In France, stevia sweeteners with a high purity of the steviol glycoside Reb A were granted a two-year approval window in September 2009 in advance of full EU approval.
But with that window fast running out there had been questions asked about what would happen if the EU authorisation was not granted before then.
No more deadline
This publication has now learned that the Commission has allowed the French to continue using stevia.
Hervé Ory-Lavollée, chairman of ingredients supplier Lavollée, said a draft is being prepared from the French authorities explaining that approval is extended until the EU authorizes stevia.
“The signature is expected in the coming days or weeks. This means that French will not have anymore a deadline!” said Ory-Lavollée.
EU approval of stevia, which will extend to steviol glycosides rather than just Reb A as in France, is now expected at the end of the year. EU commissioner Wim Debeuckelaere revealed at the Stevia 2011 conference in London last week that the sweetener is on schedule for approval in “November or December at the latest.”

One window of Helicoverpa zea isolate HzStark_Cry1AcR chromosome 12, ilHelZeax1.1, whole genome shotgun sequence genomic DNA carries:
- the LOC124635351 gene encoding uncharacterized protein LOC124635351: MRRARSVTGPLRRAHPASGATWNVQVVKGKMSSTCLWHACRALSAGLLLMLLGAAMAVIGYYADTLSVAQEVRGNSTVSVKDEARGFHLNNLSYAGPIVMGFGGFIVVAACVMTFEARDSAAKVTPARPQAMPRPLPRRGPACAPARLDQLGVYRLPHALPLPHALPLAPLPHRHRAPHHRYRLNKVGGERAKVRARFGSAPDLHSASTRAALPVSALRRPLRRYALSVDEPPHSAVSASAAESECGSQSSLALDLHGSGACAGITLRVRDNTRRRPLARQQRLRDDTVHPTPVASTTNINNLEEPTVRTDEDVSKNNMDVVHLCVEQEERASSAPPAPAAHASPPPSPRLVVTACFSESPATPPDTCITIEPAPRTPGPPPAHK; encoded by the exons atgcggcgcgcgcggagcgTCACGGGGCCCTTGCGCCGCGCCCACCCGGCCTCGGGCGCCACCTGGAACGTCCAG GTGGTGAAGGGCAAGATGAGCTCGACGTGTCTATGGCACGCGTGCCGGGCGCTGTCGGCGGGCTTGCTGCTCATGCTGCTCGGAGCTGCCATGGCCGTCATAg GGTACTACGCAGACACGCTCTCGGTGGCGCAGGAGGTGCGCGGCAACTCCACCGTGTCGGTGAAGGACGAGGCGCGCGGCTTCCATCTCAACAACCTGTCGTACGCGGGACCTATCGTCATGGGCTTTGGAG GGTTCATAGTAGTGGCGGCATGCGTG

French develop taste for stevia
Stevia has already established itself as a significant sweetener in the French market, accounting for 4.5 per cent of new products globally using the sweetener, according to Mintel.
Attracted by its natural, low calorie profile, food manufacturers across the industry are turning to stevia but it is the market for snacks and non-alcoholic drinks that is leading the way. Mintel data shows that snacks were the leading category 2005-2009 making up 38.5 per cent of new stevia-sweetened products, with soft drinks in second place at 30.4 per cent.
But in France, the market researcher said the beverage industry is currently the biggest user.
Coca-Cola has used stevia in its Fanta Still product and leading juice maker Joker has added the sweetener to its Vital nectar. The dairy industry has also shown significant interest in stevia; Danone began using the ingredient in its Taillefine yoghurts in July last year, advertising the fact prominently on the pack.